The World According to Renee

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Review: The Kite Runner (film)

Please note that this post contains spoilers.

I think I’ve finally worked out why novels don’t translate to the screen (with few exceptions). When you have a novel that is so entrenched with internal dialogue, it’s impossible to carry that to a film. Not only do you have time constraints, you also have limited characters to move it along (unless you want a narrator, which makes the film very wordy). This is, I believe, the main reason this film doesn’t work. The novel was harrowing, following Amir’s internal anguish over events which the film doesn’t accurately portray. There’s no connection to the story, no ability to follow how one things leads to the next.

The film is disjointed, as is the novel. However, if you’ve not read the novel I think you lose the hows and whys of this linear disconnection. The other main issue I have with the film is that there’s no feeling there; it’s as if the actors turned up, said their lines and disappeared for the day. There’s no connection between the actors or the characters. They are lost in a jumble of Farsi. I liked that the film was mostly in Farsi, with English subtitles as it added to the authenticity of the setting. Unfortunately, that’s where it ends for me. Amir seems trapped in a predestined script (well, obviously he is… but in the novel his journey was much more organic and flowing). All the important scenes and dialogue are there but towards the end, there are some major bits omitted so the ending feels rushed. If you haven’t read the novel, you’ll probably get to the end and wonder what the hell just happened. Even if you have read the novel, you’ll probably get to the end and wonder what the hell just happened.

None of the beauty of the novel is preserved. The film doesn’t have time to stop and smell these roses that create the Afghan world. Obviously filming in Afghanistan is nigh impossible and the imagery created in my mind is not going to be translated to the screen, but I still felt Amir’s world was inaccurately portrayed.

Forget the film, read the book.

5 out of 10 popcorns.

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February 15, 2013 Posted by | Uncategorized | , , , , | 1 Comment

Tomorrow When the War Began

This was a much loved book when I was in high school, and ever since 1996, they’ve been planning a movie. Now, finally, it’s here!

Seven teenagers take a trip into Hell, a little-known camping place amongst rough terrain. It’s a week away together before school starts, a chance to unwind before the seriousness of their final year begins. Have a few laughs, some silly summer romances, all the two minute noodles you can eat. One night, they are woken by jets flying overhead and when they come back to their houses, no one is home. The dogs are dead, the phones and electricity have been cut. Soon they find all their houses the same. A war has begun, their country has been invaded.

During the first twenty minutes, I thought it was one of the worst movies I’d ever seen. It was cliched, juvenile and silly. The characters weren’t as I imagined and a lot was left out. Then, the war began and it quickly turned into a very good movie. Even though I’ve read all the books and know what eventuates with each character, I was still biting my nails waiting to see what happened next. Wisely, the romance was largely omitted in favour of more explosions, which kept the movie’s momentum from falling into its own version of Hell. The cast really have nothing to offer although Deniz Akdeniz is a standout and will definitely go a long way.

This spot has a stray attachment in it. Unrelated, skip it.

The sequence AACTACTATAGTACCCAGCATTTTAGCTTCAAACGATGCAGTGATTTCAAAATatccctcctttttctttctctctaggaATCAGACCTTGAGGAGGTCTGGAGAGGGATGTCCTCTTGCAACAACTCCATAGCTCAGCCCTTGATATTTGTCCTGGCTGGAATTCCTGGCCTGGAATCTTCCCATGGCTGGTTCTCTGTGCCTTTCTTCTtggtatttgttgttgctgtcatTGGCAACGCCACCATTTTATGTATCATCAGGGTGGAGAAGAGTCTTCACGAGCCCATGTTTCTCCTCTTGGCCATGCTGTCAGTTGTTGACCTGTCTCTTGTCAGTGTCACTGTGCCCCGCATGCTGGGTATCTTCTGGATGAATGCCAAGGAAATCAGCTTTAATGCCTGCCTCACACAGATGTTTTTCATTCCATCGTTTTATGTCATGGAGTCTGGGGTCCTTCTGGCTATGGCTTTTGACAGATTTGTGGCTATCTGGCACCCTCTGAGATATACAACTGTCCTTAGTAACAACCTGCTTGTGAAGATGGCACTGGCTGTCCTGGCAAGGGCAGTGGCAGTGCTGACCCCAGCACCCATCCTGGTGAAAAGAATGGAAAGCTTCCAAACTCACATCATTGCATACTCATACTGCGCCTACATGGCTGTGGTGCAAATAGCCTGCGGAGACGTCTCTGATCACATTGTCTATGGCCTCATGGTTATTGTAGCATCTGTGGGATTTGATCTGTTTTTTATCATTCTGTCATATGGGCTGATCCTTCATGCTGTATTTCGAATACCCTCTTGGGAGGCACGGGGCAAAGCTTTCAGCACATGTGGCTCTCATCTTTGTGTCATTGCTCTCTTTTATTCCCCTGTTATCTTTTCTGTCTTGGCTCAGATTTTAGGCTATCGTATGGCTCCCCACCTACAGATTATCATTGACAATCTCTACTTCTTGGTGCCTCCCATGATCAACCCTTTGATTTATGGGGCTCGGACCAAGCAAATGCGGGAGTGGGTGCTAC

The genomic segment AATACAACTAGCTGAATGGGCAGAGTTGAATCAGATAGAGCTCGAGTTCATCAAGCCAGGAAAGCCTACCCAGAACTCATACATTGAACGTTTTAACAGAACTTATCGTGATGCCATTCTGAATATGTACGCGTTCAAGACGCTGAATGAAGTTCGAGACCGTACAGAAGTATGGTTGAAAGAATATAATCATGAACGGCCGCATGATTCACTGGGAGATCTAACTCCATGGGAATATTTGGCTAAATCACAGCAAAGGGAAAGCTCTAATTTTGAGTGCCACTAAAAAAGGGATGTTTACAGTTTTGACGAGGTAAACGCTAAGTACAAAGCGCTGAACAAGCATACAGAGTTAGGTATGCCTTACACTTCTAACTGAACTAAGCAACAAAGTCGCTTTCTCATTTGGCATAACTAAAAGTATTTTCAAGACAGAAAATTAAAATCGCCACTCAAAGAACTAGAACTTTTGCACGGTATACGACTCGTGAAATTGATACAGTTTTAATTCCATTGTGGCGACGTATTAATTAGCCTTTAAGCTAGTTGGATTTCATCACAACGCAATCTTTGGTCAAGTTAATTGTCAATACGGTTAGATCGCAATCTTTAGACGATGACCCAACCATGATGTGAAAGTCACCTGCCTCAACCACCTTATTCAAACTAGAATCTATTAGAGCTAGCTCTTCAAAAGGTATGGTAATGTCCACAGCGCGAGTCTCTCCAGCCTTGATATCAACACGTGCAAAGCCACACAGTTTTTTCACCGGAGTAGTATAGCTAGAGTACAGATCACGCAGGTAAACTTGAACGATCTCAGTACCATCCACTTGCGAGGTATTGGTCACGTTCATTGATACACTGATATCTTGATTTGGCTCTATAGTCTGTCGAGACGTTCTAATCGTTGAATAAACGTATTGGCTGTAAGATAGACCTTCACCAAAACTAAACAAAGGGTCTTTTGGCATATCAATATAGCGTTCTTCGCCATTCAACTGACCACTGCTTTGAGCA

Unfortunately, this brings me to the reasons I didn’t particularly love this film. For some reason, everyone sounded like they have the clipped accent of the English, not the rural Australia they live in. They are completely unbelievable as country dwellers and the first scenes of Ellie (Caitlin Stasey) doing every day farm activities was laughable. It was as if young Sydneysiders were appearing in an episode of The Simple Life. The explosions, although plentiful, were clearly enhanced by pyrotechnics and CGI. This in itself isn’t a huge issue but added to the unbelievable atmosphere plaguing the film.

The cinematography was outstanding, but then again, I am a little biased considering the scenes in and round Hell were shot in my hometown of the Blue Mountains. In fact, Hell itself is in bushland near my mum’s house and I have been there many times on my bushwalks. Still, it was exciting to see it used. The bay and bridge integral to the plot were, alas, computer generated and at times isn’t as seamless as it should be. Even though I know there is no water visible from the area, there is still moments when the characters aren’t blending with the background- a sure sign of green screen CGI. The transition between innocent teenagers to guerillas is as bumpy as it should be considering the circumstances they find themselves in. Yet the cast managed this with some humour, which was refreshing and never out of place.

All in all, if you loved the books, you’ll enjoy the film adaptation. It’s not perfect and incorporates modern speech and technology not available 17 years ago when the novel was written, so perhaps the purists will not love it so much…

3/5 popcorns

September 5, 2010 Posted by | Reviews | , | Leave a comment